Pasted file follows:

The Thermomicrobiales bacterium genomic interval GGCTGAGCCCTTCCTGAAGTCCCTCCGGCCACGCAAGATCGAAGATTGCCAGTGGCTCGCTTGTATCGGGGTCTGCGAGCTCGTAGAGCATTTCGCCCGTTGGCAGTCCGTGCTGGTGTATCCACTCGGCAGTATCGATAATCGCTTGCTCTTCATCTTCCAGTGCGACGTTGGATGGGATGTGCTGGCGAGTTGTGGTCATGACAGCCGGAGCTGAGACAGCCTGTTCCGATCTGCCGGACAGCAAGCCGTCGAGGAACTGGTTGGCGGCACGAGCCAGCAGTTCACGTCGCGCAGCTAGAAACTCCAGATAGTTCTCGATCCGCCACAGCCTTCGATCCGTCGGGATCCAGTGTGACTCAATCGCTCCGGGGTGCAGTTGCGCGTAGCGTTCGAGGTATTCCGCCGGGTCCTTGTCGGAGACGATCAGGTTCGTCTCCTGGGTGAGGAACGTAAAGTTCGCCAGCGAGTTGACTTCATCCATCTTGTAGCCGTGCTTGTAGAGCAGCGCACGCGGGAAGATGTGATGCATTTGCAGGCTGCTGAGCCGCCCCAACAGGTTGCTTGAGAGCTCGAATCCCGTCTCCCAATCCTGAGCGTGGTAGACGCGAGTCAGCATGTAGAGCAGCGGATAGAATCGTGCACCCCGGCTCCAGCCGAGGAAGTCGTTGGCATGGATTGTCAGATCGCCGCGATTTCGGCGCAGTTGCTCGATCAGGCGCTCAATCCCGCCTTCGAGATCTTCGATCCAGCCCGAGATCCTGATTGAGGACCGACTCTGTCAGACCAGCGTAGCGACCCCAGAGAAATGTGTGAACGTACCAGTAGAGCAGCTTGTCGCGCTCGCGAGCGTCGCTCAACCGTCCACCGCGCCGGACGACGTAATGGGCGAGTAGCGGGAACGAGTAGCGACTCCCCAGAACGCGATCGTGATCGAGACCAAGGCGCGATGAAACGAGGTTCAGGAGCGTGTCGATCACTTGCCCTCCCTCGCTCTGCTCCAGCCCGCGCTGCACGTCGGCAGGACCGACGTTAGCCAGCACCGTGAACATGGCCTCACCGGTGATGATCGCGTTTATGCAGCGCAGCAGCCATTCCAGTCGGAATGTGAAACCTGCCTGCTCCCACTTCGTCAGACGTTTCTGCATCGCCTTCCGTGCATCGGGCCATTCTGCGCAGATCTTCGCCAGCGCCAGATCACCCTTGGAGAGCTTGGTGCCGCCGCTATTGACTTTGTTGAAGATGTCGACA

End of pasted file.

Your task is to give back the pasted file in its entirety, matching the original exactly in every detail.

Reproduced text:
The Thermomicrobiales bacterium genomic interval GGCTGAGCCCTTCCTGAAGTCCCTCCGGCCACGCAAGATCGAAGATTGCCAGTGGCTCGCTTGTATCGGGGTCTGCGAGCTCGTAGAGCATTTCGCCCGTTGGCAGTCCGTGCTGGTGTATCCACTCGGCAGTATCGATAATCGCTTGCTCTTCATCTTCCAGTGCGACGTTGGATGGGATGTGCTGGCGAGTTGTGGTCATGACAGCCGGAGCTGAGACAGCCTGTTCCGATCTGCCGGACAGCAAGCCGTCGAGGAACTGGTTGGCGGCACGAGCCAGCAGTTCACGTCGCGCAGCTAGAAACTCCAGATAGTTCTCGATCCGCCACAGCCTTCGATCCGTCGGGATCCAGTGTGACTCAATCGCTCCGGGGTGCAGTTGCGCGTAGCGTTCGAGGTATTCCGCCGGGTCCTTGTCGGAGACGATCAGGTTCGTCTCCTGGGTGAGGAACGTAAAGTTCGCCAGCGAGTTGACTTCATCCATCTTGTAGCCGTGCTTGTAGAGCAGCGCACGCGGGAAGATGTGATGCATTTGCAGGCTGCTGAGCCGCCCCAACAGGTTGCTTGAGAGCTCGAATCCCGTCTCCCAATCCTGAGCGTGGTAGACGCGAGTCAGCATGTAGAGCAGCGGATAGAATCGTGCACCCCGGCTCCAGCCGAGGAAGTCGTTGGCATGGATTGTCAGATCGCCGCGATTTCGGCGCAGTTGCTCGATCAGGCGCTCAATCCCGCCTTCGAGATCTTCGATCCAGCCCGAGATCCTGATTGAGGACCGACTCTGTCAGACCAGCGTAGCGACCCCAGAGAAATGTGTGAACGTACCAGTAGAGCAGCTTGTCGCGCTCGCGAGCGTCGCTCAACCGTCCACCGCGCCGGACGACGTAATGGGCGAGTAGCGGGAACGAGTAGCGACTCCCCAGAACGCGATCGTGATCGAGACCAAGGCGCGATGAAACGAGGTTCAGGAGCGTGTCGATCACTTGCCCTCCCTCGCTCTGCTCCAGCCCGCGCTGCACGTCGGCAGGACCGACGTTAGCCAGCACCGTGAACATGGCCTCACCGGTGATGATCGCGTTTATGCAGCGCAGCAGCCATTCCAGTCGGAATGTGAAACCTGCCTGCTCCCACTTCGTCAGACGTTTCTGCATCGCCTTCCGTGCATCGGGCCATTCTGCGCAGATCTTCGCCAGCGCCAGATCACCCTTGGAGAGCTTGGTGCCGCCGCTATTGACTTTGTTGAAGATGTCGACA